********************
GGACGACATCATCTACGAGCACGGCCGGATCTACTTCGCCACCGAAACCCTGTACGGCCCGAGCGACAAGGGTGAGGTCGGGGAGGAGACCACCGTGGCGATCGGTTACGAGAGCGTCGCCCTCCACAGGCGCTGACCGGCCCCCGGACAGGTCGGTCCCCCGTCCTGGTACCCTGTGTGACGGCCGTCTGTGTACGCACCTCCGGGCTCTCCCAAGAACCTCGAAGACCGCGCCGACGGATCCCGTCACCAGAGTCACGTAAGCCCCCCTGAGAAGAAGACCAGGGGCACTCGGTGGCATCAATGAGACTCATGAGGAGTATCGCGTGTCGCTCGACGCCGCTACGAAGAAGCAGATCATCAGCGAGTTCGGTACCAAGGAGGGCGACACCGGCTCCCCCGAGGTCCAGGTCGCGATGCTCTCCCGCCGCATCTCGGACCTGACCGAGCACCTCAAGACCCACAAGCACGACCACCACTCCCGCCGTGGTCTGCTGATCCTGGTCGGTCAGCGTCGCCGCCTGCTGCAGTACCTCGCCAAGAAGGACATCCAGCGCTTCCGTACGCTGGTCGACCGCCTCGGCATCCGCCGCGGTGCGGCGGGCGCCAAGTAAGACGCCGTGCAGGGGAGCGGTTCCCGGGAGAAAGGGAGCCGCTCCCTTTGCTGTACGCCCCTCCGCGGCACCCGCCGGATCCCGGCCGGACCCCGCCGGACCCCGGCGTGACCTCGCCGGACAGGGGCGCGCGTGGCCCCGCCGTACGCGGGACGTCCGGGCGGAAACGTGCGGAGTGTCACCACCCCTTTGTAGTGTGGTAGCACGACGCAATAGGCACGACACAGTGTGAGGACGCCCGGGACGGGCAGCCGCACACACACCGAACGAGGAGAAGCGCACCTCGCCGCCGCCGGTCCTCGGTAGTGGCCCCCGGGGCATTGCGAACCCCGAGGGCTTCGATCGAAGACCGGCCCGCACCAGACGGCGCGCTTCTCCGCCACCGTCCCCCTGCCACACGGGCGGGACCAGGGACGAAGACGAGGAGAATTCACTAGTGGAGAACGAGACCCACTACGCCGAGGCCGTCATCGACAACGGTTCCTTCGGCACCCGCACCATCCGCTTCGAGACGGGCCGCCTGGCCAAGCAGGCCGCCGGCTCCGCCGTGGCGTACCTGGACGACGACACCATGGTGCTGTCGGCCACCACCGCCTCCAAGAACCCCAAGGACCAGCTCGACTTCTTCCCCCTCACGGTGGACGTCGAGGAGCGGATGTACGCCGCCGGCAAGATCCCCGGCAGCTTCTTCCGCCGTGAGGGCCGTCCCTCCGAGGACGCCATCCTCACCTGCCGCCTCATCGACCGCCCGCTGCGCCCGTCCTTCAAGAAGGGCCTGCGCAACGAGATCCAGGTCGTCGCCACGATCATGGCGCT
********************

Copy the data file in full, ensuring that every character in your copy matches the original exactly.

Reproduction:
GGACGACATCATCTACGAGCACGGCCGGATCTACTTCGCCACCGAAACCCTGTACGGCCCGAGCGACAAGGGTGAGGTCGGGGAGGAGACCACCGTGGCGATCGGTTACGAGAGCGTCGCCCTCCACAGGCGCTGACCGGCCCCCGGACAGGTCGGTCCCCCGTCCTGGTACCCTGTGTGACGGCCGTCTGTGTACGCACCTCCGGGCTCTCCCAAGAACCTCGAAGACCGCGCCGACGGATCCCGTCACCAGAGTCACGTAAGCCCCCCTGAGAAGAAGACCAGGGGCACTCGGTGGCATCAATGAGACTCATGAGGAGTATCGCGTGTCGCTCGACGCCGCTACGAAGAAGCAGATCATCAGCGAGTTCGGTACCAAGGAGGGCGACACCGGCTCCCCCGAGGTCCAGGTCGCGATGCTCTCCCGCCGCATCTCGGACCTGACCGAGCACCTCAAGACCCACAAGCACGACCACCACTCCCGCCGTGGTCTGCTGATCCTGGTCGGTCAGCGTCGCCGCCTGCTGCAGTACCTCGCCAAGAAGGACATCCAGCGCTTCCGTACGCTGGTCGACCGCCTCGGCATCCGCCGCGGTGCGGCGGGCGCCAAGTAAGACGCCGTGCAGGGGAGCGGTTCCCGGGAGAAAGGGAGCCGCTCCCTTTGCTGTACGCCCCTCCGCGGCACCCGCCGGATCCCGGCCGGACCCCGCCGGACCCCGGCGTGACCTCGCCGGACAGGGGCGCGCGTGGCCCCGCCGTACGCGGGACGTCCGGGCGGAAACGTGCGGAGTGTCACCACCCCTTTGTAGTGTGGTAGCACGACGCAATAGGCACGACACAGTGTGAGGACGCCCGGGACGGGCAGCCGCACACACACCGAACGAGGAGAAGCGCACCTCGCCGCCGCCGGTCCTCGGTAGTGGCCCCCGGGGCATTGCGAACCCCGAGGGCTTCGATCGAAGACCGGCCCGCACCAGACGGCGCGCTTCTCCGCCACCGTCCCCCTGCCACACGGGCGGGACCAGGGACGAAGACGAGGAGAATTCACTAGTGGAGAACGAGACCCACTACGCCGAGGCCGTCATCGACAACGGTTCCTTCGGCACCCGCACCATCCGCTTCGAGACGGGCCGCCTGGCCAAGCAGGCCGCCGGCTCCGCCGTGGCGTACCTGGACGACGACACCATGGTGCTGTCGGCCACCACCGCCTCCAAGAACCCCAAGGACCAGCTCGACTTCTTCCCCCTCACGGTGGACGTCGAGGAGCGGATGTACGCCGCCGGCAAGATCCCCGGCAGCTTCTTCCGCCGTGAGGGCCGTCCCTCCGAGGACGCCATCCTCACCTGCCGCCTCATCGACCGCCCGCTGCGCCCGTCCTTCAAGAAGGGCCTGCGCAACGAGATCCAGGTCGTCGCCACGATCATGGCGCT